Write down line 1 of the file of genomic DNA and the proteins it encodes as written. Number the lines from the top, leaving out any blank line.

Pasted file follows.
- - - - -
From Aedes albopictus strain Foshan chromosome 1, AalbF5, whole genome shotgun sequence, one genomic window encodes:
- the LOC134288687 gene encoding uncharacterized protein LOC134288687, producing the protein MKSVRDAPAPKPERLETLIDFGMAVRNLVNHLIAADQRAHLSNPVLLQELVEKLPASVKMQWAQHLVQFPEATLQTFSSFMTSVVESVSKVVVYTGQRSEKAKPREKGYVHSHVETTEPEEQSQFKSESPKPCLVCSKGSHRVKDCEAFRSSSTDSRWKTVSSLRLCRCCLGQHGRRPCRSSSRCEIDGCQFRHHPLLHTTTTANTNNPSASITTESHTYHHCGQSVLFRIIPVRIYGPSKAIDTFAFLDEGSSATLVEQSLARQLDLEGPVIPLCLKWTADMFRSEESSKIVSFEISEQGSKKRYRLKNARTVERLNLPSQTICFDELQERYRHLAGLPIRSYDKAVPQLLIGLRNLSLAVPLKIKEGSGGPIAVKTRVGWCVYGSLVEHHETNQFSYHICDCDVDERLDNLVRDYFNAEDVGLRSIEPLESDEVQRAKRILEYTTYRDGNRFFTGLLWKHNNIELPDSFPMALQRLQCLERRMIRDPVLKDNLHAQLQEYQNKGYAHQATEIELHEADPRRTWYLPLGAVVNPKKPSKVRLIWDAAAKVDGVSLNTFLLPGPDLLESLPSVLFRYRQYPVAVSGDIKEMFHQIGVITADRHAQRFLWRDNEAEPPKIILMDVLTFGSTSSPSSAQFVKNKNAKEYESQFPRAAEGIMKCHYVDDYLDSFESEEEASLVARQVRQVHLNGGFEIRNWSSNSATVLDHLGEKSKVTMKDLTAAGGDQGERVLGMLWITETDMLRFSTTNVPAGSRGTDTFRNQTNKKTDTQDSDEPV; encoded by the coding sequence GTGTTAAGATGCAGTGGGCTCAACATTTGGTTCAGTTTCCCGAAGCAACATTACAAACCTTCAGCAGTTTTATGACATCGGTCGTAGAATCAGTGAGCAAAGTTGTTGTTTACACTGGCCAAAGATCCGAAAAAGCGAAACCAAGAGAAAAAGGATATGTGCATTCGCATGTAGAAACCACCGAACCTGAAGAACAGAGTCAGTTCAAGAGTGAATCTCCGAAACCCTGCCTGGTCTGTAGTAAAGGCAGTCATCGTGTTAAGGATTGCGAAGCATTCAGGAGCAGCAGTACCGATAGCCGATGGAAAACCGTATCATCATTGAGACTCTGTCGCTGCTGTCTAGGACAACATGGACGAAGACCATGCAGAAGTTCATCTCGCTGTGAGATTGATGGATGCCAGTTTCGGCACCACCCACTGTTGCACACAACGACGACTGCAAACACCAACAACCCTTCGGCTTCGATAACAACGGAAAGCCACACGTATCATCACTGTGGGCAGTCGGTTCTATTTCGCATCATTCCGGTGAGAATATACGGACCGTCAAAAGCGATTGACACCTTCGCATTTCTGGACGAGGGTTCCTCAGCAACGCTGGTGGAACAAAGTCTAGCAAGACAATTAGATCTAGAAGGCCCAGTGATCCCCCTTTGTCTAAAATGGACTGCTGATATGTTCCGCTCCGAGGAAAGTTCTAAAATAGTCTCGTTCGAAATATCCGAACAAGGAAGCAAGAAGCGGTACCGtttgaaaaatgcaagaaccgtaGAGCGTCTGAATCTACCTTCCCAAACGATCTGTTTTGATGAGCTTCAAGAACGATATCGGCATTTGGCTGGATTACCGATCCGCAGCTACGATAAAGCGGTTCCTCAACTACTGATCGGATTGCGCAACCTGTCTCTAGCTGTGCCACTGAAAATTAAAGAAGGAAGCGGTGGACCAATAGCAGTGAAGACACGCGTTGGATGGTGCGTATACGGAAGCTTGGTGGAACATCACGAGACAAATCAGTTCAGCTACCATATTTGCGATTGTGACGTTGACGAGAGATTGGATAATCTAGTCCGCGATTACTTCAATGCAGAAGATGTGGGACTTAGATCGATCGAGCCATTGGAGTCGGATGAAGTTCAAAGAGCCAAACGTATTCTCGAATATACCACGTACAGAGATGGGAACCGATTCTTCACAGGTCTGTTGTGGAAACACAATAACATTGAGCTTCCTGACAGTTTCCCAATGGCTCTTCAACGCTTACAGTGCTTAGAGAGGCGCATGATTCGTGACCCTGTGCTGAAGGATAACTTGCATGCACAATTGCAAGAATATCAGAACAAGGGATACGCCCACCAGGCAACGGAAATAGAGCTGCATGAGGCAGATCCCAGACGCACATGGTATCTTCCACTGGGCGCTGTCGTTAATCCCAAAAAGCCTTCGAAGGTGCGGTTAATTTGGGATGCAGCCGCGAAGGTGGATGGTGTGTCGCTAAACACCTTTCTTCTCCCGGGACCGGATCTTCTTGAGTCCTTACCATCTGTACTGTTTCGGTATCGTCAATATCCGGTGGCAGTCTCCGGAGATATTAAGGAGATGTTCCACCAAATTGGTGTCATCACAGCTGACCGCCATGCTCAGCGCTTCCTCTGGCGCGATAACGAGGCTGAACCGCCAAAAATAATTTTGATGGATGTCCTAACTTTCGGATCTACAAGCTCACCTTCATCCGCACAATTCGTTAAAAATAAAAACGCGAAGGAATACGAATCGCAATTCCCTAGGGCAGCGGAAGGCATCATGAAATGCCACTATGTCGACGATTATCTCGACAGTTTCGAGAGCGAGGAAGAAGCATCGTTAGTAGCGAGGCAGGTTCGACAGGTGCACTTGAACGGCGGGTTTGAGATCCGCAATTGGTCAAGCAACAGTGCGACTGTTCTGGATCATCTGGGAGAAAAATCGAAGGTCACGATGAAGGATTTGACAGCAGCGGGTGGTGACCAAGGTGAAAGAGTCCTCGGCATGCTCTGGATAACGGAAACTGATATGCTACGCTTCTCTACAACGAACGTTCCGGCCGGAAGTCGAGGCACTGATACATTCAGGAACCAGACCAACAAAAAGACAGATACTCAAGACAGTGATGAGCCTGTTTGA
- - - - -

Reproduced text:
From Aedes albopictus strain Foshan chromosome 1, AalbF5, whole genome shotgun sequence, one genomic window encodes: